Since the unexpectedly strong showing by the Muslim Brotherhood in Egypt’s parliamentary elections in late 2005—and other rough seas that President Bush’s policies encountered in Iraq and Palestine—the administration has pulled in its horns on the promotion of democracy in the Middle East. Tactical retreats are not tantamount to an abandonment of policy, but apparently no one has told this to the U.S. ambassador to Egypt, Frances Ricciardone. In recent public comments Ricciardone has gone out of his way to excuse and cover up some of the most serious violations of democracy and human rights in Egypt.
In a television interview (the transcript of which is posted on the embassy’s website), the ambassador was asked about the circumstances of the Coptic Christians who constitute an estimated 10 percent of Egypt’s population. Here is the relevant exchange:
Interviewer: Do [Copts] have a problem? Are they a minority who suffers discrimination?
Ambassador: Even in the U.S., minorities may feel that they are discriminated against. This happens in every country of the world. What is important is that there should be legal protection for all minorities. This is found in Egypt. You even have what is more powerful than law, and by that I mean strong traditions, and the Egyptian spirit of tolerance and brotherhood.
Interviewer: Then you see no problem or discrimination against Copts in Egypt? And when you write reports as an American ambassador to the American administration, upon which the Congress or others make decisions, you don’t write that there is discrimination or bias against the Copts in Egypt?
Ambassador: Naturally, here in Egypt as in the U.S., there is freedom of speech, so it is possible for anyone to complain about any personal or social problem. If there is a problem, there are legal ways to deal with it, whether here or in the U.S.
Interviewer: But you don’t see that there is a Coptic problem or discrimination in Egypt?
Ambassador: Of course, I have not seen that personally, as I am not a Coptic Egyptian citizen.
Interviewer: If the American administration asked you one day, “We are writing a religious-freedom report in Egypt, and we need to know the position of the Copts in Egypt. Are they discriminated against or not?” How would you answer them? What would your report be here from the embassy in Egypt?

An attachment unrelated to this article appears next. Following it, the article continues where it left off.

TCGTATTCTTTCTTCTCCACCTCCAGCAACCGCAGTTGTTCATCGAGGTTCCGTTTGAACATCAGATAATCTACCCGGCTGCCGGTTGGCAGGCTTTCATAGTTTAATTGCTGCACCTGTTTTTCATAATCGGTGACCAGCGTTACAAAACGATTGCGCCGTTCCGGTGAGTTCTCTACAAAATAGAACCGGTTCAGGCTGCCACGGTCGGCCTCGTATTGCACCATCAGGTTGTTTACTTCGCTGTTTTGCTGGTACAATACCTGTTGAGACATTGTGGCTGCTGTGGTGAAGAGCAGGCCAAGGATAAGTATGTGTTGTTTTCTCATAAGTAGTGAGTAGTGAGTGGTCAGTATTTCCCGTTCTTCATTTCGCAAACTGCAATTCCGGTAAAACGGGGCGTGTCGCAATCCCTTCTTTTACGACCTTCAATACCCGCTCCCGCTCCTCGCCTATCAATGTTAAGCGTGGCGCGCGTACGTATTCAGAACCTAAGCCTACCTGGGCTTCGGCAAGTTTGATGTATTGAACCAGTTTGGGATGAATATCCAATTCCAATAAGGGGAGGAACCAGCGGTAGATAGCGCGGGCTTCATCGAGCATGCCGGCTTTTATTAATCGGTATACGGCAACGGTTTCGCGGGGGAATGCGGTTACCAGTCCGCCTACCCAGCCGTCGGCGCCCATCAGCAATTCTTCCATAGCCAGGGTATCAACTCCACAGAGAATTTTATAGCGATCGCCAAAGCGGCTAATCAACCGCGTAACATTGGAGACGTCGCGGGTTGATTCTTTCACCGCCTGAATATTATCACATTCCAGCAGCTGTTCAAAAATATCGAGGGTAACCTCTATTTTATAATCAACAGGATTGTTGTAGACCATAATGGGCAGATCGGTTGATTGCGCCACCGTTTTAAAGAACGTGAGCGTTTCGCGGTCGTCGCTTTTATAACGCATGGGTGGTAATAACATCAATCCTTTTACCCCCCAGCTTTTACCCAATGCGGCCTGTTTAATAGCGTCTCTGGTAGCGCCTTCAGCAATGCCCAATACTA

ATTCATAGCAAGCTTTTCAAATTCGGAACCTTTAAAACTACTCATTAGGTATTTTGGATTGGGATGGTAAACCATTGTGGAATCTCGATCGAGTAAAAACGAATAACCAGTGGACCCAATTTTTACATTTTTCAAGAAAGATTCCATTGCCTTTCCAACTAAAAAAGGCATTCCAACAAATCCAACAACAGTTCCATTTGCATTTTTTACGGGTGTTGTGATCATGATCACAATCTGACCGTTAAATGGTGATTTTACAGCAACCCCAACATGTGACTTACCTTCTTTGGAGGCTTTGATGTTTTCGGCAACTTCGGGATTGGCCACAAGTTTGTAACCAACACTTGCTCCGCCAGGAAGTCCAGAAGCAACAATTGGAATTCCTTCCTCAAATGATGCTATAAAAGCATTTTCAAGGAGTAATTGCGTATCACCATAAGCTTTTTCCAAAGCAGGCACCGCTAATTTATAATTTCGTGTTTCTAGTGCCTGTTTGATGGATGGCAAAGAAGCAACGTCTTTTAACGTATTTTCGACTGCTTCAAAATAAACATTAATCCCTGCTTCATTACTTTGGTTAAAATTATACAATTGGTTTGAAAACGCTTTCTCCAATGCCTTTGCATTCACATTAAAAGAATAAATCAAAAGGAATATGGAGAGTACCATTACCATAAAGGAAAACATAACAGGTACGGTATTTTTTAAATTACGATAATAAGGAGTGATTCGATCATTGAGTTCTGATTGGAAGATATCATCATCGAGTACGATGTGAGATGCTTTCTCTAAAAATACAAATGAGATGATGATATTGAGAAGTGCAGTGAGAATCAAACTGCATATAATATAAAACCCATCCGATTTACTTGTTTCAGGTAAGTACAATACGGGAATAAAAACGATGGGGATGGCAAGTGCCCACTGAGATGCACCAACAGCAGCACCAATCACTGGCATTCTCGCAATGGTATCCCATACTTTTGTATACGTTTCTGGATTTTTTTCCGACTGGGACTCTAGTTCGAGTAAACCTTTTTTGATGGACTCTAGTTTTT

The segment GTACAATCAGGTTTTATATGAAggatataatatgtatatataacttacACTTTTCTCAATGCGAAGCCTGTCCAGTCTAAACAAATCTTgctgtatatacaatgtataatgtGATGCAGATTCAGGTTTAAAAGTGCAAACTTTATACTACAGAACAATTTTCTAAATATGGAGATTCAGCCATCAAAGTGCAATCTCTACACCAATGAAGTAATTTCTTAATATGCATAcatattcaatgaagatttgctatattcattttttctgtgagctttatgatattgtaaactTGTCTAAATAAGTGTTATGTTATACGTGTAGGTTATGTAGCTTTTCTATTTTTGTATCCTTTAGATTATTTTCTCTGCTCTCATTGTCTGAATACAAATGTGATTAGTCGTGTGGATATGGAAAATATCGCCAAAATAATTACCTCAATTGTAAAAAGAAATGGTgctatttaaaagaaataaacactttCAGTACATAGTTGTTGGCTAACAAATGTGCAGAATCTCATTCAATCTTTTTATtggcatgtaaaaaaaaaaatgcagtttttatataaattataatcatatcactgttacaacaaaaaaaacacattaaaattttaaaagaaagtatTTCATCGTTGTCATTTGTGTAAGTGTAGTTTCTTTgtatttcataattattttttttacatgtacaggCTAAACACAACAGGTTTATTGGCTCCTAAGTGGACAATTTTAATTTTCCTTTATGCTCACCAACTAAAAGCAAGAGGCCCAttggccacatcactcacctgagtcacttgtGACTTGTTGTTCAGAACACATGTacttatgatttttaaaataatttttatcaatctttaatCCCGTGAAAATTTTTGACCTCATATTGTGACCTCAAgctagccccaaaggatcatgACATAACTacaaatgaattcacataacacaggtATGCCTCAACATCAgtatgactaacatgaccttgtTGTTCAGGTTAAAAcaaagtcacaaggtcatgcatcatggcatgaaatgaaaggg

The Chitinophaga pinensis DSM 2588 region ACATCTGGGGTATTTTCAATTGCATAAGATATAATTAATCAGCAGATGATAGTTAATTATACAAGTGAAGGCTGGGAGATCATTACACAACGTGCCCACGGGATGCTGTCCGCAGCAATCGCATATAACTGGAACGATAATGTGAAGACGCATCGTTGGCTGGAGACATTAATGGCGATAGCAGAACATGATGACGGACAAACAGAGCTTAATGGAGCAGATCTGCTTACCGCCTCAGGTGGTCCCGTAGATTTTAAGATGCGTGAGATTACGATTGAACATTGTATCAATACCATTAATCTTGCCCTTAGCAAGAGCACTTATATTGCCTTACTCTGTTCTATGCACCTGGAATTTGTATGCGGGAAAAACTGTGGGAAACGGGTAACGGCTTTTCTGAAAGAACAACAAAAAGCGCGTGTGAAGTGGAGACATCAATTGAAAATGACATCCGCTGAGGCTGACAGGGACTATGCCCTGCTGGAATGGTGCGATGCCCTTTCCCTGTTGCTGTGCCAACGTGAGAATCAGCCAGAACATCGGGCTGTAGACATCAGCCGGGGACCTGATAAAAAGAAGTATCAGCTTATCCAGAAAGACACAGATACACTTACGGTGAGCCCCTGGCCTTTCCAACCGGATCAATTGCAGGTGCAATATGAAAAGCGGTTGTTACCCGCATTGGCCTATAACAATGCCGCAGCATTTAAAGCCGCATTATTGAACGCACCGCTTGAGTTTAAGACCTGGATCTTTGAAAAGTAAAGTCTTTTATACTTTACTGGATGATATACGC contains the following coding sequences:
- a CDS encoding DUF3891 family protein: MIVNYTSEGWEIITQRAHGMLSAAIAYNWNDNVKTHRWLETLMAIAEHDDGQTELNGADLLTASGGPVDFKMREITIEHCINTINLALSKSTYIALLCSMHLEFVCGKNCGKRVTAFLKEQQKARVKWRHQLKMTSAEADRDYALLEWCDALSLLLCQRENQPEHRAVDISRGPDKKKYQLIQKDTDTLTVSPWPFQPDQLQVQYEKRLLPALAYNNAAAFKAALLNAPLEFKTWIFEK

Ambassador: I will say that it is normal to have social issues, as with any place in the world. But I do not think that there is organized discrimination by the Egyptian state. There might be individual discrimination, or people who lack good manners, and as a result, complaints are voiced. This happens everywhere, even in the U.S. Egypt is no exception. This is something we must all stand against.
Here are a few items about the status of Copts that have no analogue in the U.S., items that Ricciardone seems to have overlooked:
• The Egyptian constitution specifies that Islamic law is “the main source” of Egyptian law.
• Copts do not have the right to build churches. They must get approval from the president of the country or from a regional governor. Such approval is not routinely granted. In one town, Asyut, the Christians have been waiting since 1935. There are also constraints on the height and location of churches vis à vis nearby mosques. The requirement for high government approval applies not only to building new churches but also to renovating or even repairing existing ones. Needless to say, there are no comparable constraints on mosque building or repair.
• Compulsory military service in Egypt is for three years—unless you can recite the Qur’an by heart, in which case it is reduced to one year.
• Al Azhar University is funded by the state, including the taxes of Christians. Although it is best known as a center of Sunni scholarship, you can also study medicine or history or other subjects there—but only if you are a Muslim. Non-Muslims are not admitted.
• Muslim clergy—like other employees in Egypt—receive social insurance from the state; Christian clergy do not.
Bad “manners,” indeed. Ricciardone’s whitewash of all this is bad enough, but his comment that “here in Egypt, as in the U.S., there is freedom of speech” adds insult to injury, coming just when the Egyptian government has begun imprisoning bloggers. One of them, Abdel Kareem Suleiman, was given three years* for insulting Islam. What is the penalty for insulting Christianity?
*Suleiman’s sentence length was originally misstated.